History of Mt. Zion
For centuries it has been customary to write the history of the lives of great men, women and great organizations. Hence, it is time that we should as a group of Christians write about our faithful men and women of the Church, who during their life time made a contribution in service worthy of emulation.
This history is given for the inspiration and emulation of the present generation of this Church, who should know something about the beginning of their Church as well as that of others. Also, to acquaint them with those who were the pathfinders and builders of this present Church, and to inform them of the sacrifices and struggles of those faithful men and women who through their faith in God, made it possible for all to enjoy this sacred house.
May we pay tribute to those faithful God-fearing souls who emerged with love in their hearts, and a zeal to “Press toward the mark for the prize of the high calling of God in Christ Jesus. “ These Heroes of faith have now passed from the labors of this life to get their great reward for a job well done. They now rest in peace, but their works do follow them.
The Mount Zion Missionary Baptist Church began with the spirit of adventure. Christianity is an adventure full of unknown trials and tasks. No one can tell beforehand just how many sacrifices he/she must make. In 1872 a dispute arose during the Session of the National Baptist Convention, Inc. which was being held at the First Baptist Church. Due to this misunderstanding, the majority of the members decided to work with the Boyd Session or the National Baptist Convention, Unincorporated Convention, because it was this Convention which had helped First Baptist Church financially when it was in need of funds.
So like Abraham, known by all Christians as the “Father of the faithful”, who was willing and ready to make any reasonable sacrifice that there be no strife between his heard men and Lot’s because they were related both by nature and spirit, so it was in the mind of the very small group of staunch Christians who left First Baptist Church, rented an old frame building on the lower end of South Maple Street and organized a Church knows then and now as Mt. Zion Missionary Baptist Church.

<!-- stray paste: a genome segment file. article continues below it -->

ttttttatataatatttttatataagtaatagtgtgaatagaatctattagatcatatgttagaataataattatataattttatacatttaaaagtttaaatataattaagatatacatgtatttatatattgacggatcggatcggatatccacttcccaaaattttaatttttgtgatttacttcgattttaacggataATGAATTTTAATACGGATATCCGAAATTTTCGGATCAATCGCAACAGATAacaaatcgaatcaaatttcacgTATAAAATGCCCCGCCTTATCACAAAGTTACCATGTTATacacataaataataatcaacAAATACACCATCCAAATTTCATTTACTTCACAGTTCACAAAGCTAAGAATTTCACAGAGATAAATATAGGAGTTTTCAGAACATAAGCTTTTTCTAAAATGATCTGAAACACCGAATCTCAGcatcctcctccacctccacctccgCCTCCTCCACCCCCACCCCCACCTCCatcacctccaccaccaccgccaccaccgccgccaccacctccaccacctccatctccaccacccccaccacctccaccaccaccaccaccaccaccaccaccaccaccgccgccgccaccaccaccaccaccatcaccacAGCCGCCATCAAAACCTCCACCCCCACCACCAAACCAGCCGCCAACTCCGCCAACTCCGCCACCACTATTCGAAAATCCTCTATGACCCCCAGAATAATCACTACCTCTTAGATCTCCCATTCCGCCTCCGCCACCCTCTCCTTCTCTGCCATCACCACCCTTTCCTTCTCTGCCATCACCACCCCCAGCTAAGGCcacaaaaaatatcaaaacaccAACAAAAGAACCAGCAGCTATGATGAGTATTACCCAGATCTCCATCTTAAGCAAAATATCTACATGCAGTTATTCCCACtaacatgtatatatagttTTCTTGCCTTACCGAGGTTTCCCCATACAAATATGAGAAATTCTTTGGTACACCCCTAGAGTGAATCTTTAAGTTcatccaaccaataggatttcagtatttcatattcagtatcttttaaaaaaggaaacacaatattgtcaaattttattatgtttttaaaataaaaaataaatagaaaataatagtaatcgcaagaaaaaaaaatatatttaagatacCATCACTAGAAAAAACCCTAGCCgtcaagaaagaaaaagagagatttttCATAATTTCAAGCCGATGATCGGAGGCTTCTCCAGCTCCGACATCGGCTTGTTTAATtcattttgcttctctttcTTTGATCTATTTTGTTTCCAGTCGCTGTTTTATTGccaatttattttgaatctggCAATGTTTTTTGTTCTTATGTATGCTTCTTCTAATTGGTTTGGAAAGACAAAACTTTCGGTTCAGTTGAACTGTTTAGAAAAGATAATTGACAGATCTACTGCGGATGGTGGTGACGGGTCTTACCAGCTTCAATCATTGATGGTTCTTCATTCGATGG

The first Pastor of this newly organized Church was Reverend Jimmy Steward, who set the pace to do or dare. His service continued in this place until his little flock of believers full of faith and determination started on another task, led by Pastor Steward and the following members: Brother Sam Level, Isom Randolph, Henry Tilman, Wiley Williams, J. Wesley Maney, Henry McKnight, Jim Windrow, Rufus O’Neal, William Sehorn, James Jett and Anderson Woods. Sisters Eliza Maney, Laura Overall, Minnie Shane, Alice McKnight, Katie Dartis, Josephine Primm, Mary Smith, Surella Brown and others, who with a substantial down payment brought from Mr. Alexander and Mr. Alsup a plot of land extending from Maple Street to Church Street, bounded on the north by Lytle Street and on the west by Maple Street, on the south by a Livery Stable, now the Pinnacle Bank parking lot bounded on the east with Church Street extending to the old telephone building, now the Miller Insurance Agency.
In 1884, the present Church was built on the corner of Maple and Lytle Streets. The Trustees who handled the business transaction were Brothers Isom Randolph, Henry Tilman, Sam Level, J. Wesley Maney and Henry McKnight. The Church was built as a sister Church to First Baptist Church. Both buildings were identical in structure with a Parsonage in back of facing Lytle Street. The two churches were the same faith and order.
The First Sunday School Superintendent was Brother Wesley Maney, and the first church organist was Brother Rufus O’Neal. The first Missionary Society in black churches in Murfreesboro was organized by Sister Rosa Kibble. Sister Mattie Sims was elected President and served as Mount Zion’s Missionary President for several years. The Young People’s Choir and Sunshine Band was organized with Sister Estella Reedy Bailey serving as its first president. The Senior Choir was organized and trained by Reverend Isaac, who came to Mount Zion monthly without charges. He taught vocal music not only to members of the choir, but to anyone who wished to learn vocal music. The B.T.U. (Baptist Training Union) then known as B.Y.P.U. was also organized by Reverend Isaac; and Sister Susie Minter served as the first President.
Mount Zion was fortunate then in having workers and associate workers in a great majority who were men and women of character and possessed much dignity. They were mentally, spiritually and intellectually fit. They were apt to teach both by precepts and examples.